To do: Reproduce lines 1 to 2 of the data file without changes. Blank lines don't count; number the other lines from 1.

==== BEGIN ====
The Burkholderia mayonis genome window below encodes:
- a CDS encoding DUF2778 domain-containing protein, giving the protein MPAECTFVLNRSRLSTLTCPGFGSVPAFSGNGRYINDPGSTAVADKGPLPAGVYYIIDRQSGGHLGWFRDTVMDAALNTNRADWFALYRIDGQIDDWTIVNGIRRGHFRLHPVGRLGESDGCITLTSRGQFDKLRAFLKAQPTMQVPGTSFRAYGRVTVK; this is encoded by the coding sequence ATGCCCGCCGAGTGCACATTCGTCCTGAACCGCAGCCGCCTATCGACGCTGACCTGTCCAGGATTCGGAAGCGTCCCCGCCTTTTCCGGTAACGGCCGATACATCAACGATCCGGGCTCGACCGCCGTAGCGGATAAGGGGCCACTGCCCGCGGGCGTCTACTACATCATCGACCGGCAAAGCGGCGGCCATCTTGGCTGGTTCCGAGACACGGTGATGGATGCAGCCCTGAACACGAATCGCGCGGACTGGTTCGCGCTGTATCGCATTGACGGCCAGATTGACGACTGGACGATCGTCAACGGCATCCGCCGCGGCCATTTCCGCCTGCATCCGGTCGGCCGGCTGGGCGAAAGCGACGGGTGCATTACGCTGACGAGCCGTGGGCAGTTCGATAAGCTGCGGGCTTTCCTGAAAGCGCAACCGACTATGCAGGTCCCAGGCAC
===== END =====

The Burkholderia mayonis genome window below encodes:
- a CDS encoding DUF2778 domain-containing protein, giving the protein MPAECTFVLNRSRLSTLTCPGFGSVPAFSGNGRYINDPGSTAVADKGPLPAGVYYIIDRQSGGHLGWFRDTVMDAALNTNRADWFALYRIDGQIDDWTIVNGIRRGHFRLHPVGRLGESDGCITLTSRGQFDKLRAFLKAQPTMQVPGTSFRAYGRVTVK; this is encoded by the coding sequence ATGCCCGCCGAGTGCACATTCGTCCTGAACCGCAGCCGCCTATCGACGCTGACCTGTCCAGGATTCGGAAGCGTCCCCGCCTTTTCCGGTAACGGCCGATACATCAACGATCCGGGCTCGACCGCCGTAGCGGATAAGGGGCCACTGCCCGCGGGCGTCTACTACATCATCGACCGGCAAAGCGGCGGCCATCTTGGCTGGTTCCGAGACACGGTGATGGATGCAGCCCTGAACACGAATCGCGCGGACTGGTTCGCGCTGTATCGCATTGACGGCCAGATTGACGACTGGACGATCGTCAACGGCATCCGCCGCGGCCATTTCCGCCTGCATCCGGTCGGCCGGCTGGGCGAAAGCGACGGGTGCATTACGCTGACGAGCCGTGGGCAGTTCGATAAGCTGCGGGCTTTCCTGAAAGCGCAACCGACTATGCAGGTCCCAGGCAC